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Poorer Speech Reception Threshold in Noise Is Associated With Lower Brain Volume in Auditory and Cognitive Processing Regions
Linköping University, Department of Behavioural Sciences and Learning, Disability Research. Linköping University, Faculty of Arts and Sciences. Linköping University, The Swedish Institute for Disability Research.
Natl Acoust Labs, Australia; HEARing CRC, Australia.
Natl Acoust Labs, Australia; HEARing CRC, Australia.
Macquarie Univ, Australia.
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2019 (English)In: Journal of Speech, Language and Hearing Research, ISSN 1092-4388, E-ISSN 1558-9102, Vol. 62, no 4, p. 1117-1130Article in journal (Refereed) Published
Abstract [en]

Purpose: Hearing loss is associated with changes in brain volume in regions supporting auditory and cognitive processing. The purpose of this study was to determine whether there is a systematic association between hearing ability and brain volume in cross-sectional data from a large nonclinical cohort of middle-aged adults available from the UK Biobank Resource (http://www.ukbiobank.ac.uk). Method: We performed a set of regression analyses to determine the association between speech reception threshold in noise (SRTn) and global brain volume as well as predefined regions of interest (ROIs) based on T1-weighted structural images, controlling for hearing-related comorbidities and cognition as well as demographic factors. In a 2nd set of analyses, we additionally controlled for hearing aid (HA) use. We predicted statistically significant associations globally and in ROIs including auditory and cognitive processing regions, possibly modulated by HA use. Results: Whole-brain gray matter volume was significantly lower for individuals with poorer SRTn. Furthermore, the volume of 9 predicted ROIs including both auditory and cognitive processing regions was lower for individuals with poorer SRTn. The greatest percentage difference (-0.57%) in ROI volume relating to a 1 SD worsening of SRTn was found in the left superior temporal gyrus. HA use did not substantially modulate the pattern of association between brain volume and SRTn. Conclusions: In a large middle-aged nonclinical population, poorer hearing ability is associated with lower brain volume globally as well as in cortical and subcortical regions involved in auditory and cognitive processing, but there was no conclusive evidence that this effect is moderated by HA use. This pattern of results supports the notion that poor hearing leads to reduced volume in brain regions recruited during speech understanding under challenging conditions. These findings should be tested in future longitudinal, experimental studies.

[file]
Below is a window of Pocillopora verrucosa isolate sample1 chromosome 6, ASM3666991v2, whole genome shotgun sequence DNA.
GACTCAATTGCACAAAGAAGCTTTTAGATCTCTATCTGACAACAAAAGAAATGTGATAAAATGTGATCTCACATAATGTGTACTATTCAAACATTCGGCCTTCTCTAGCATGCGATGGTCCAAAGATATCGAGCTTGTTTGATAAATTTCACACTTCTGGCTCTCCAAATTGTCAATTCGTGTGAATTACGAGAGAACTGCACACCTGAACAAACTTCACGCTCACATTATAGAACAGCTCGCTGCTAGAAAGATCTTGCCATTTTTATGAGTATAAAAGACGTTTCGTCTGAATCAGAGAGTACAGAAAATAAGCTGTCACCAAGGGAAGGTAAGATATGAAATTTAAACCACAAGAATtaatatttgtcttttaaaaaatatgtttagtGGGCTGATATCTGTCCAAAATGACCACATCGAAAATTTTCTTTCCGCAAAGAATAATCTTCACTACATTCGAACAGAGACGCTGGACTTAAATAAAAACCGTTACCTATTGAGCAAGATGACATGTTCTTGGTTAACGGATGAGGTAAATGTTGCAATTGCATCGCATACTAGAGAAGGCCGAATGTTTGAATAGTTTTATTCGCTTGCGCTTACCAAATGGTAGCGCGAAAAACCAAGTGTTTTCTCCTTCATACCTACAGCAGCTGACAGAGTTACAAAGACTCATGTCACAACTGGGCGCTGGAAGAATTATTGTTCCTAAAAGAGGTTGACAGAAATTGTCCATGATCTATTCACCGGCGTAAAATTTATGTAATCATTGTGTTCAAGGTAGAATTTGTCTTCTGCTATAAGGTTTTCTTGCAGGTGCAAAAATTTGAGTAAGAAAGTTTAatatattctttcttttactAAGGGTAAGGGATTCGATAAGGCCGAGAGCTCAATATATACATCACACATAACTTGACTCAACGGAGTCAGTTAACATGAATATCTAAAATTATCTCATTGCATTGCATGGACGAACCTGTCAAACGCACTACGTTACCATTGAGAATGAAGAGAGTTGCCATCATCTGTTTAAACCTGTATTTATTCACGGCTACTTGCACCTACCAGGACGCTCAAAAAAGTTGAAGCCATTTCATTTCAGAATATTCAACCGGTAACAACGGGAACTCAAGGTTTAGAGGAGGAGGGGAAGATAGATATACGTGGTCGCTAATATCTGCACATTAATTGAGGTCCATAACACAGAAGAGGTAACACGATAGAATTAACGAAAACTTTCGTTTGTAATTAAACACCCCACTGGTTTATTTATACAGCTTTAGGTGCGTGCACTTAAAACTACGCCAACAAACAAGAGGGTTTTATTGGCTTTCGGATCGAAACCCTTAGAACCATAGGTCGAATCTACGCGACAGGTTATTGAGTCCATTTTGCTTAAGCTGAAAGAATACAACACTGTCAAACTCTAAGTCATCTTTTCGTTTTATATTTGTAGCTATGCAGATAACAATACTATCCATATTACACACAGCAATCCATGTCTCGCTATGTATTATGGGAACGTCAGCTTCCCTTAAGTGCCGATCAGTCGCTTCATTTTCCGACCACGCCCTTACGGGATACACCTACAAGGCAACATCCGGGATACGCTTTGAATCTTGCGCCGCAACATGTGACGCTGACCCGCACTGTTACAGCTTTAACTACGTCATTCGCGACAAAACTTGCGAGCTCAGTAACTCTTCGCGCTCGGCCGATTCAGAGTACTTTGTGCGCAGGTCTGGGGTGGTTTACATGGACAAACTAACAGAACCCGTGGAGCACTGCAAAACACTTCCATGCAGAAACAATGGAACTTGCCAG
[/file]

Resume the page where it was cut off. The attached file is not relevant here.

Place, publisher, year, edition, pages
AMER SPEECH-LANGUAGE-HEARING ASSOC , 2019. Vol. 62, no 4, p. 1117-1130
National Category
Psychology (excluding Applied Psychology)
Identifiers
URN: urn:nbn:se:liu:diva-157234DOI: 10.1044/2018_JSLHR-H-ASCC7-18-0142ISI: 000466152400003PubMedID: 31026199OAI: oai:DiVA.org:liu-157234DiVA, id: diva2:1324209
Conference
7th International and Interdisciplinary Research Conference on Aging and Speech Communication
Note

Funding Agencies|Swedish Research Council [2017-06092]; Linnaeus Centre HEAD [349-2007-8654]; HEARing Cooperative Research Centre; Australian Business Cooperative Research Centres Programme; Commonwealth Department of Health and Ageing in Australia

Available from: 2019-06-13 Created: 2019-06-13 Last updated: 2019-10-10

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